Tom Hanks gives a typically great showing as the eponymous Joe, very endearing as he mixes the slapstick goofiness of his 80s comedies with a darker edge. One of the reasons his performance works so well is that for much of the time he actually underplays the sheer lunacy and bizarre nature of everything that is going on around him. In an odd move Meg Ryan actually plays three separate characters across the film's running time, with each of them sort of reflecting Joe's character at that point in his life and acting as the person that he needs in his life at that point. There are also a couple of great supporting performances in the film. Dan Hedaya is absolutely brilliant as Joe's boss, as is Abe Vigoda as the tribal leader, deadpanning as only Vigoda can.

It's an insane, whimsical, corny, exciting, funny ride.



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Year of release
2012

Directed by
Stephen Saint Leger
James Mather

Written by
Stephen Saint Leger
James Mather

Starring
Guy Pearce
Maggie Grace
Vincent Regan
Joseph Gilgun
Peter Stormare

Lockout


What a massive disappointment. When I first started to hear word about this film a few years back I was greatly interested. The buzz about it seemed to place it firmly up my street; a throwback/homage to the cheesy action films of the 80s and early 90s? Described alternately as 'Die Hard on a spaceship' and 'Escape from New York in space'? Sign me up! I was so ready for this to become a cult classic. Sadly however the film did not deliver on any of that lurid promise in my eyes. I found it to be an extremely flat experience completely lacking in any creativity or sense of pulpy fun. A film such as this should have countless memorable elements. It should have a series of colourful characters, some preposterous action sequences and an unforgettably trashy death scene or two. And yet Lockout has pretty much none of those. It just doesn't bring anything new to the table whatsoever. I don't think there's a single facet of the film that didn't just evaporate from my mind as soon as the credits began rolling. I imagine that in a week's time I'll be lucky to remember a single thing about it.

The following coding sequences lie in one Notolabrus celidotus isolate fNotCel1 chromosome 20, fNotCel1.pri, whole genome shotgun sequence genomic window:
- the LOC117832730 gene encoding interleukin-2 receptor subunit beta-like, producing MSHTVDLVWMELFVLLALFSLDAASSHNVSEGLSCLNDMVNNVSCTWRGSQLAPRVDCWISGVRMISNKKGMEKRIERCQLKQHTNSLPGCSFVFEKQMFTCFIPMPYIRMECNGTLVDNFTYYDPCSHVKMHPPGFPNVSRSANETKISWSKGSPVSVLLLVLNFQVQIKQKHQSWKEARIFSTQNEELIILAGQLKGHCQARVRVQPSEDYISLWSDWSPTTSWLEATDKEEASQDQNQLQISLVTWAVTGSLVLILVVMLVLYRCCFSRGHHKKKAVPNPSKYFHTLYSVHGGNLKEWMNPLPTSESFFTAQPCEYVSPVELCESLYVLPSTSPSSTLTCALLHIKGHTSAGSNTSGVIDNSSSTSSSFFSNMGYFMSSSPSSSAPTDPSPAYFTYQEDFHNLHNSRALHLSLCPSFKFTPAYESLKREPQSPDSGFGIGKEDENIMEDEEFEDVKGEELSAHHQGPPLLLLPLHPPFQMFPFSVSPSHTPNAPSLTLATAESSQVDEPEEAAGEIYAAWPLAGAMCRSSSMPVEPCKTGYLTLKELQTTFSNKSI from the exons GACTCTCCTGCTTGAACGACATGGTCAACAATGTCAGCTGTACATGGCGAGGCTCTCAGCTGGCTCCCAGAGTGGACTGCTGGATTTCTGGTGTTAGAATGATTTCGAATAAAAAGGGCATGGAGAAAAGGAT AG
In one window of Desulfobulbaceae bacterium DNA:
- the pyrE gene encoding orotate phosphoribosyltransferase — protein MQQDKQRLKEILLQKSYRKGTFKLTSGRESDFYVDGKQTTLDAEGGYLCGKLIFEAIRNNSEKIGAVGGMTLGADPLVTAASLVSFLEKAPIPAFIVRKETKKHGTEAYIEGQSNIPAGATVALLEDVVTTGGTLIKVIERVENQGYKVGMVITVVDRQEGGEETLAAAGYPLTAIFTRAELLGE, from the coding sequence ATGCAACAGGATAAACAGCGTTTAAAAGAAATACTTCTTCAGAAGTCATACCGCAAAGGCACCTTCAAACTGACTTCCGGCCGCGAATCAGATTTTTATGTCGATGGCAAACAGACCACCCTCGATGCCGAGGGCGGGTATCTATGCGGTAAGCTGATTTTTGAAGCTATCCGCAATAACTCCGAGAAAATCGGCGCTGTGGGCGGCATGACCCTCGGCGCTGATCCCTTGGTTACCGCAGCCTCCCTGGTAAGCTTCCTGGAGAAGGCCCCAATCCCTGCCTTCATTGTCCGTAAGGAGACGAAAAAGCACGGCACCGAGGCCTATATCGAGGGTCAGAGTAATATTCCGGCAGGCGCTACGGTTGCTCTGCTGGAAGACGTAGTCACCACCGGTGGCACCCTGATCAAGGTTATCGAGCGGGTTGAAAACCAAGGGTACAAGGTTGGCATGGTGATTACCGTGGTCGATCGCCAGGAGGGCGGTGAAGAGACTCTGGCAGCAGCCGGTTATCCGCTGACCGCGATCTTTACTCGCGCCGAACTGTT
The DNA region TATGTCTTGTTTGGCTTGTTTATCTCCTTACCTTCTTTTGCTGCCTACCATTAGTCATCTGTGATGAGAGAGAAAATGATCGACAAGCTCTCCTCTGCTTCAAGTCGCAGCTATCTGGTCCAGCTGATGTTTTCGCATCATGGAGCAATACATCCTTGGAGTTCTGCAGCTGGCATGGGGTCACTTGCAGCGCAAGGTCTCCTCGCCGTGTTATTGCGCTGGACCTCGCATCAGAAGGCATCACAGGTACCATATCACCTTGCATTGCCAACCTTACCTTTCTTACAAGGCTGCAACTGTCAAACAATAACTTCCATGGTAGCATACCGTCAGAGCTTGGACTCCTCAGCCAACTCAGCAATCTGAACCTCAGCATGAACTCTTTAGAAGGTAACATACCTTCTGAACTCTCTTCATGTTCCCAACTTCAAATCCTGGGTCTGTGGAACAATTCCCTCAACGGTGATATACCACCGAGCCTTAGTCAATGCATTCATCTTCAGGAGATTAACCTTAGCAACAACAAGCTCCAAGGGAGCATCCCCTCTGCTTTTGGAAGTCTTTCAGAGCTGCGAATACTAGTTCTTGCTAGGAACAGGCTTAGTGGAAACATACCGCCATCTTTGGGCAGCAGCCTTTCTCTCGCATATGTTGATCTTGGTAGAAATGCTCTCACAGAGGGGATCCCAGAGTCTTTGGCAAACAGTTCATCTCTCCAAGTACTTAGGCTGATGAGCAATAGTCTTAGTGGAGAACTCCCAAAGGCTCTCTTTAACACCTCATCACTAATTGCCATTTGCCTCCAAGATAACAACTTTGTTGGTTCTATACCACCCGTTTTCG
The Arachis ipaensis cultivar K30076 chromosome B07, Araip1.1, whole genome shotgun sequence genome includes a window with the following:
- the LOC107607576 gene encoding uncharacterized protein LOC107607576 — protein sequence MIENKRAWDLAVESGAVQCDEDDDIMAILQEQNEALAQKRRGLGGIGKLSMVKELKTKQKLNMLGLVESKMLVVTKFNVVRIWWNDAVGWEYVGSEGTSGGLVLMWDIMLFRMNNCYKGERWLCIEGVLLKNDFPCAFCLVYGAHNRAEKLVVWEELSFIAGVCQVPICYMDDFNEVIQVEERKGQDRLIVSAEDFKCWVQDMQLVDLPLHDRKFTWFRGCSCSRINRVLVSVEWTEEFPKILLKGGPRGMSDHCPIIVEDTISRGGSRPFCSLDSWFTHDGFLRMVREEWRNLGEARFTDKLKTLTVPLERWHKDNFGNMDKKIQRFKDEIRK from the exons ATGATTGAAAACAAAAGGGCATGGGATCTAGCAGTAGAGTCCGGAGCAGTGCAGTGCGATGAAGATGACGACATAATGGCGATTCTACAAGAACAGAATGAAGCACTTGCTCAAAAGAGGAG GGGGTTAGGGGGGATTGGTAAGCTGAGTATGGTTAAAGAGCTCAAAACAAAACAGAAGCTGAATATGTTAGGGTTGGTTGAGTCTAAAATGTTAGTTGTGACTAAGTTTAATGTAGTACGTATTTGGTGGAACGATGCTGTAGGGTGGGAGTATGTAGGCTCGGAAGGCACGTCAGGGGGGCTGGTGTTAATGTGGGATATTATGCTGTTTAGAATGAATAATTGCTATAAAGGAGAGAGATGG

It just should have been so much more fun than this but none of the action sequences ever really ignite and the CGI is just atrocious, truly some of the worst I've seen for many years. The opening motorcycle chase is especially woeful, delivering a level of graphics I don't think I've seen since a late 90s video game; just a complete eyesore. Films of this nature you want to start off with a real bang to instantly draw you into the mayhem that's about to unfold. That however was about the sourest note possible on which to build. The film's main redeeming factor is definitely to be found in Guy Pearce's performance as the film's anti-hero, Marian Snow (he wisely chooses to keep his first name a secret until the closing moments). He does his absolutely best to drag the film along, displaying no shortage of charisma and swagger in the role and managing to actually get some laughs out of the weak script. He even has some decent chemistry in his frictious relationship with Maggie Grace. However the actual character he is lumped with is severely lacking in any interest. Reduced to nothing but a tough guy with a proclivity for quips and one-liners he comes off as nothing but a shallow clone of countless other action heroes who have gone before him; Snake Plissken, John McClane, John Nada, Martin Riggs, Axel Foley, John Matrix etc. It really is a shame because Pearce's dynamic turn deserved so much more than to be stuck in this entirely forgettable venture.